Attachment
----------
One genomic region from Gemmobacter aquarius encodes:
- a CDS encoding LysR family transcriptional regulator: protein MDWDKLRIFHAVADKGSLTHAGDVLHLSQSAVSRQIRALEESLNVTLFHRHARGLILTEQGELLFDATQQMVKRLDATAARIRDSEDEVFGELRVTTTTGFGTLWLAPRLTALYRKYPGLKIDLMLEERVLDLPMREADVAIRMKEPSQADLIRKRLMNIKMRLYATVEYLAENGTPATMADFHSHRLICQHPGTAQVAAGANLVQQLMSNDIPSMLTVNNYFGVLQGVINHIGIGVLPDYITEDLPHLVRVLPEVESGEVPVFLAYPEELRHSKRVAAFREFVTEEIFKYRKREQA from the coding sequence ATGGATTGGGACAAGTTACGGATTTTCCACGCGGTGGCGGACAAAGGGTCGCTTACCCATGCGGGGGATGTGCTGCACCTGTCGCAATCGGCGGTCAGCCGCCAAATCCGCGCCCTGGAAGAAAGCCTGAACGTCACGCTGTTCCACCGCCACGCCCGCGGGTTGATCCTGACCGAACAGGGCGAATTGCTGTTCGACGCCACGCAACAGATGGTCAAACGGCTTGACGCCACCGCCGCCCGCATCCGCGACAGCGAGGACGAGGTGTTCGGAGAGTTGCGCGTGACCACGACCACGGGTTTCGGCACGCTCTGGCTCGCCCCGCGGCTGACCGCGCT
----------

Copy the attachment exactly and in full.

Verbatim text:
One genomic region from Gemmobacter aquarius encodes:
- a CDS encoding LysR family transcriptional regulator: protein MDWDKLRIFHAVADKGSLTHAGDVLHLSQSAVSRQIRALEESLNVTLFHRHARGLILTEQGELLFDATQQMVKRLDATAARIRDSEDEVFGELRVTTTTGFGTLWLAPRLTALYRKYPGLKIDLMLEERVLDLPMREADVAIRMKEPSQADLIRKRLMNIKMRLYATVEYLAENGTPATMADFHSHRLICQHPGTAQVAAGANLVQQLMSNDIPSMLTVNNYFGVLQGVINHIGIGVLPDYITEDLPHLVRVLPEVESGEVPVFLAYPEELRHSKRVAAFREFVTEEIFKYRKREQA from the coding sequence ATGGATTGGGACAAGTTACGGATTTTCCACGCGGTGGCGGACAAAGGGTCGCTTACCCATGCGGGGGATGTGCTGCACCTGTCGCAATCGGCGGTCAGCCGCCAAATCCGCGCCCTGGAAGAAAGCCTGAACGTCACGCTGTTCCACCGCCACGCCCGCGGGTTGATCCTGACCGAACAGGGCGAATTGCTGTTCGACGCCACGCAACAGATGGTCAAACGGCTTGACGCCACCGCCGCCCGCATCCGCGACAGCGAGGACGAGGTGTTCGGAGAGTTGCGCGTGACCACGACCACGGGTTTCGGCACGCTCTGGCTCGCCCCGCGGCTGACCGCGCT